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Beyond convergence: the Knowledge Corporation
by Augusto Verzosa;

Issue Date: July 15, 1999

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THERE'S a lot of hype these days about the impending convergence of voice, data, and broadcast communications. There's also the emerging convergence of the information technology and the communications industries.

The merging of these forces will shape the world, but in ways as yet unclear. While convergence will determine the new resource architecture that controls the new social order, the new power structures behind the scenes defining and directing these resources are not readily visible.

The new information-communication technology-driven order can only be as powerful as the need created and nurtured in people for its end-products. Ultimately, the two critical needs which must be satisfied in people are the desire for knowledge and the desire for entertainment. These two needs, while they may overlap frequently in terms of how they may be satisfied, are nevertheless distinct. Thus, the new world order will be dominated by two distinct types of organization: the entertainment corporation ("Encorp") and the knowledge corporation ("Knocorp"). Each will integrate all technologies at its disposal, both information and communication technologies. However, the Encorp will focus on entertainment while the Knocorp will focus on providing knowledge.

There are a million ideas running up my head about the Encorp., but we'll reserve these for another day, and focus on the Knocorp.

The Knocorp will have as its mission the provision of knowledge services to its clients, both individual and corporate. Knowledge services are distinct from and go beyond information and data services. Knowledge services are concerned with by-products that facilitate good and quick decision-making and timely action. A knowledge service will as a standard provide knowledge premised on the following parameters supplied by the user: subject; scope of the request (date and time range, location range, etc.); objective of the request; and perspective or context.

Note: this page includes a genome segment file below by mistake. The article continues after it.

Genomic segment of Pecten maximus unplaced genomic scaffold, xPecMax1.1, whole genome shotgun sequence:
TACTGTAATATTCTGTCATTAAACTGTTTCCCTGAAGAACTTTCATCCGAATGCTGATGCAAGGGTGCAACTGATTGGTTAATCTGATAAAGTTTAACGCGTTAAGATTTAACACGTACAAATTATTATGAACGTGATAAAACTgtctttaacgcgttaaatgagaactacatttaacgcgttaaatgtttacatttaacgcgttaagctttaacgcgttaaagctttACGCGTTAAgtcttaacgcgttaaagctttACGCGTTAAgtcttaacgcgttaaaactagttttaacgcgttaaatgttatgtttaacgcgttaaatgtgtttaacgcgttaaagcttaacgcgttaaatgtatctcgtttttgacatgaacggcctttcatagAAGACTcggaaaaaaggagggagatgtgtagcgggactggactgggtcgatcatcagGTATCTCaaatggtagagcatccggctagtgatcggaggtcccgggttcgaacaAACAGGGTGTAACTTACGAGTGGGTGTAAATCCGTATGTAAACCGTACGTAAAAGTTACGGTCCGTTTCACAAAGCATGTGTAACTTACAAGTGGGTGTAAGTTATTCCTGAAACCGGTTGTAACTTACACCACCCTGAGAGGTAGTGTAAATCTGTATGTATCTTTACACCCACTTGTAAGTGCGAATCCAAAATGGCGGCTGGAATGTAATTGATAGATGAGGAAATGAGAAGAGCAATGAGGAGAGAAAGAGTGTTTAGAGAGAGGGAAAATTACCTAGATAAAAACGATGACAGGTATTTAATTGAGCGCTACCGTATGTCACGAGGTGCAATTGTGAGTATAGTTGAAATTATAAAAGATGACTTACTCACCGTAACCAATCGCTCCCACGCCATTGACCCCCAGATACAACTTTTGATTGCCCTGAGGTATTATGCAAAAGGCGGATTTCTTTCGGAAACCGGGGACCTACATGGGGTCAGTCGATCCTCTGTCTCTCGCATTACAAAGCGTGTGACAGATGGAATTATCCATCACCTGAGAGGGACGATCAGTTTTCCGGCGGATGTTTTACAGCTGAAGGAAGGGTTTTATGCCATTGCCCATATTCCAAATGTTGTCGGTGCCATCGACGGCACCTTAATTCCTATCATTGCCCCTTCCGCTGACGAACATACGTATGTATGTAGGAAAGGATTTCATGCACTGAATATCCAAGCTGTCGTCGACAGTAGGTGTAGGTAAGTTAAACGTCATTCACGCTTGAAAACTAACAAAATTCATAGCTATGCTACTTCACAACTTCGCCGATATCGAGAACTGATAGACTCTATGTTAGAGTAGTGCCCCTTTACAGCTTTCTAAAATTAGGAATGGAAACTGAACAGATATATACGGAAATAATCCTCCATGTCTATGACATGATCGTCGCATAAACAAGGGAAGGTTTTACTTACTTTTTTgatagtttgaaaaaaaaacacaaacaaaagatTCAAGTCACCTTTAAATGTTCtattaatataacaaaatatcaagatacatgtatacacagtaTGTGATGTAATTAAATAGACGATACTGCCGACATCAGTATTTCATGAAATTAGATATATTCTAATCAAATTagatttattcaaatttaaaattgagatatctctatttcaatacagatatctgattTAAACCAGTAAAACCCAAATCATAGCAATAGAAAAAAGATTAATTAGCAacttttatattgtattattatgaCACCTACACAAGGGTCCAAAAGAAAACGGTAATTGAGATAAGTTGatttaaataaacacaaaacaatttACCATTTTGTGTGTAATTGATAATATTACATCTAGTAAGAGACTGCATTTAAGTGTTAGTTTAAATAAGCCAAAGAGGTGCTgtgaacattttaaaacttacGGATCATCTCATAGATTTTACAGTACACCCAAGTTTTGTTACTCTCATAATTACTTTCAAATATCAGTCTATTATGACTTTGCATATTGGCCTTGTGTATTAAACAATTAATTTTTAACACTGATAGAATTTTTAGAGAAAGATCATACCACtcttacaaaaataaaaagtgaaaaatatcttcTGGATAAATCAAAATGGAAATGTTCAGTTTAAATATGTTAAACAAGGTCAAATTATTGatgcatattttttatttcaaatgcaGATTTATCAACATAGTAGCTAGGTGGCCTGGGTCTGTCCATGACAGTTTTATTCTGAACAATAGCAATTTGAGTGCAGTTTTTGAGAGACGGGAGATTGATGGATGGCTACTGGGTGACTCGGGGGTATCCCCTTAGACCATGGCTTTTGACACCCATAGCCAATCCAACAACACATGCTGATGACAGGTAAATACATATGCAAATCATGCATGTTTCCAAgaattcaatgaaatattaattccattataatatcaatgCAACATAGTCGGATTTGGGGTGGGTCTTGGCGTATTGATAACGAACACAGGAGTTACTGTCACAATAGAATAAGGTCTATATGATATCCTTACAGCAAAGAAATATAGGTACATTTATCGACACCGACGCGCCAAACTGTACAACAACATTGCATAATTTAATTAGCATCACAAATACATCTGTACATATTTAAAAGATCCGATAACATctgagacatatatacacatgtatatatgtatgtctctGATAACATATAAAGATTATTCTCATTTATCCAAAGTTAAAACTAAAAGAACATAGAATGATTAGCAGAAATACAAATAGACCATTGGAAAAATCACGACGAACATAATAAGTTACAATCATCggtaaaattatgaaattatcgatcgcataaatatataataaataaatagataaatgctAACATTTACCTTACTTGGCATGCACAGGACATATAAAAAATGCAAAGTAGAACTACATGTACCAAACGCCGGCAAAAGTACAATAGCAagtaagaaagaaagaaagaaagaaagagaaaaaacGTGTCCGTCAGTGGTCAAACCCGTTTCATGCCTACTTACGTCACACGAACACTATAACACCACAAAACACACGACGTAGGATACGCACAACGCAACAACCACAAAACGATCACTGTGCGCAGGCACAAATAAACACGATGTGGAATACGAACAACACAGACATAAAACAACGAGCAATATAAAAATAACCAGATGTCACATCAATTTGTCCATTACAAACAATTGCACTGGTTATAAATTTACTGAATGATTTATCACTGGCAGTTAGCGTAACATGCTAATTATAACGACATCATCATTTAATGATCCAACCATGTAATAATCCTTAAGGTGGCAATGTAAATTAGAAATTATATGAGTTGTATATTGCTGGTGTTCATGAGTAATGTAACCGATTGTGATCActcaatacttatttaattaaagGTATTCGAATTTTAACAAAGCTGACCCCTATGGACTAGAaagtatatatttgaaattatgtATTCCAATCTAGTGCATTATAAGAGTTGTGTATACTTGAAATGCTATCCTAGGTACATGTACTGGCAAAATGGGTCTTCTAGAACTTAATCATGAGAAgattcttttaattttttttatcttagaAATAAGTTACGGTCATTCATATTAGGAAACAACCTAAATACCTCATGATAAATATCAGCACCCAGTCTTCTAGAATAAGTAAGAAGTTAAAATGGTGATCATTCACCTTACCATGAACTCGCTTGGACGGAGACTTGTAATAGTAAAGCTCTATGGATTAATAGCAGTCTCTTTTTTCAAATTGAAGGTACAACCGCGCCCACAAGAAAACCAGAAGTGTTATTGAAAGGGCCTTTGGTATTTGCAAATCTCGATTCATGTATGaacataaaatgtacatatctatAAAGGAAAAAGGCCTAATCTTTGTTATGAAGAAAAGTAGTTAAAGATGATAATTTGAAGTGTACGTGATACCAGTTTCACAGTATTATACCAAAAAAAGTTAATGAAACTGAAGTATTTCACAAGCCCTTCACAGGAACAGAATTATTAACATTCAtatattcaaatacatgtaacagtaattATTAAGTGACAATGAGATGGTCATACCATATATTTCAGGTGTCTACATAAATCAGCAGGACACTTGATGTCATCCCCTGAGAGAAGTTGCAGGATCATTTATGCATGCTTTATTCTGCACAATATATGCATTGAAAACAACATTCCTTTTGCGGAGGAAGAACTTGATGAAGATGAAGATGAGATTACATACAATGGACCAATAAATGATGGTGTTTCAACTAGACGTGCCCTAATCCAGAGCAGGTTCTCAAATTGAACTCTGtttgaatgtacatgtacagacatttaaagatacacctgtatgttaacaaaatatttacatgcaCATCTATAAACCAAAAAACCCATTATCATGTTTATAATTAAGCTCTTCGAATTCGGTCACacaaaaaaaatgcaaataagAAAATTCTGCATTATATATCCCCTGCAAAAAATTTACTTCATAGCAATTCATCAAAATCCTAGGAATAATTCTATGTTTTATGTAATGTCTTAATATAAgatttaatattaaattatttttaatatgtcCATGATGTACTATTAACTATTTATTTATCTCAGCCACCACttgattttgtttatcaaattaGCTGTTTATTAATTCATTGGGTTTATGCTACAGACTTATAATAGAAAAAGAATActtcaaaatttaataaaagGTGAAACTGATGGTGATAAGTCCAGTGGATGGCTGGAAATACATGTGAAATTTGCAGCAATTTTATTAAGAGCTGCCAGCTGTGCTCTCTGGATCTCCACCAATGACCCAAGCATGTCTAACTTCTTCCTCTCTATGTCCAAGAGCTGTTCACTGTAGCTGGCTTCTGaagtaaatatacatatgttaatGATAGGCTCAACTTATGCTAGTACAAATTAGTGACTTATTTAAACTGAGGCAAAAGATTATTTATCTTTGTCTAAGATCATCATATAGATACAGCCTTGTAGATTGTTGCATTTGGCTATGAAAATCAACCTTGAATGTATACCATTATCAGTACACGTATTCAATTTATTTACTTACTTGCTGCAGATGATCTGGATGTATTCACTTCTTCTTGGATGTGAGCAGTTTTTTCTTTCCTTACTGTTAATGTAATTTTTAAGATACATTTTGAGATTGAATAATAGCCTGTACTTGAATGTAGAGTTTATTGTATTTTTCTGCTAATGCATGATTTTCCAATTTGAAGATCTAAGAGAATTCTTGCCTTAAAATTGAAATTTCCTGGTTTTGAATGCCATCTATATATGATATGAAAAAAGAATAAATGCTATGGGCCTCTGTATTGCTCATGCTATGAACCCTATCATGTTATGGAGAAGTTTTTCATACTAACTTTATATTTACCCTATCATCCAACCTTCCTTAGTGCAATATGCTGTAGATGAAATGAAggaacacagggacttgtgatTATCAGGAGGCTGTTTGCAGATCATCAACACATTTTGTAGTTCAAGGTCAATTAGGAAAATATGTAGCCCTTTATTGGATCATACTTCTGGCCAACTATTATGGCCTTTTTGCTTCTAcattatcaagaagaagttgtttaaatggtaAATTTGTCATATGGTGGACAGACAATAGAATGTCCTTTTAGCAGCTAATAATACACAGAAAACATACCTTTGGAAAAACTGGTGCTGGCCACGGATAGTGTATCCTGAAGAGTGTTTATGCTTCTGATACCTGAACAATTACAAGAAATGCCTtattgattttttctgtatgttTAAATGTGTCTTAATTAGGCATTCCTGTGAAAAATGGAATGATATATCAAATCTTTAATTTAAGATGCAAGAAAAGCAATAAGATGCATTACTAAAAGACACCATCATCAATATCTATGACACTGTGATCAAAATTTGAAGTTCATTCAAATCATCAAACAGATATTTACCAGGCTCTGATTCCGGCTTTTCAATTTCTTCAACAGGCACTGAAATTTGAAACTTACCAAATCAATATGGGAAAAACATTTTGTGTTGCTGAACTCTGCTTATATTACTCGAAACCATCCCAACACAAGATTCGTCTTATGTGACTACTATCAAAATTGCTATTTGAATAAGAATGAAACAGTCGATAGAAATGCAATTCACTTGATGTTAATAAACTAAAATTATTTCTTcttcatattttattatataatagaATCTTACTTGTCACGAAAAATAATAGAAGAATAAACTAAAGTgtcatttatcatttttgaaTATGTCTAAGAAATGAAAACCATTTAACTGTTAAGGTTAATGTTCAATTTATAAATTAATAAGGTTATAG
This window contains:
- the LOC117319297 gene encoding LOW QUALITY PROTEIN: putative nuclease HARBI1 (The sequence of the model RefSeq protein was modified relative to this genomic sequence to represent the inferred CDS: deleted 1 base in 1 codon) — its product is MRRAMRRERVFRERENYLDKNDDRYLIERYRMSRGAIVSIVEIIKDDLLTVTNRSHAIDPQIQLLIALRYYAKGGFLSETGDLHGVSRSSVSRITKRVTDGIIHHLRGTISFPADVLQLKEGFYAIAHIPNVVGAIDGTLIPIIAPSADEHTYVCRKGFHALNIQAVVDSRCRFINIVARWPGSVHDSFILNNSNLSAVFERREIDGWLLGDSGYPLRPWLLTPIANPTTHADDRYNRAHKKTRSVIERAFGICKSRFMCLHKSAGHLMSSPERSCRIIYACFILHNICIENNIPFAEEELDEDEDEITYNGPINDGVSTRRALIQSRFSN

In turn, the knowledge service provides knowledge such as: basic or elementary knowledge on the subject; limitations of the knowledge; a context-based linkage to other related ideas, events, and people; a discussion of varied or opposing views on the subject; statistical information on the subject; and a discussion of the current and potential value of the subject with respect to the user's original objective.

The knowledge service presents this in multimedia form at a minimum (maybe even in virtual reality format). It is available anywhere, anytime. It is on-line, real-time, and up-to-the- second. It is available both publicly (public facilities) and privately. It is available through all mass and private communication devices.

Given the breadth, depth, and sophistication involved in knowledge services, there is obviously a need for a workable architecture that will adequately provide the services. In turn, this architecture must be well-supported by working and emerging technologies.

Architecturally, knowledge services will consist of the following components: knowledge collectors (KCs); knowledge extractors (KEs); knowledge switches (KSs); knowledge processors (KPs); and knowledgebases (KBs). Knowledge collectors are elements capable of mobile worldwide search for and collection of data, information, and knowledge relevant to various classes of knowledge. Their primary mission is to search for and collect such in and from all available repositories. Knowledge extractors also collect data, information, and knowledge but are non-mobile and simply skim the pipelines of data and information highways to collect and filter such knowledge. The knowledge extracted by knowledge extractors is passed on in streams to knowledge switches for transmission to knowledgebases. Knowledge switches guide knowledge collectors to regions of cyberspace where their target knowledge can be collected and guide them back to knowledgebases on their return trip. Simultaneously, knowledge switches transmit knowledge from knowledge extractors to knowledgebases. Knowledgebases store knowledge elements and also serve as drop-off points for knowledge collected by knowledge collectors. Finally, knowledge processors further enhance and create new knowledge through "thinking" engines from knowledge elements in knowledgebases. Any newly-created knowledge is also stored in knowledgebases. The diagram on this page serves to illustrate the various components and their primary functions.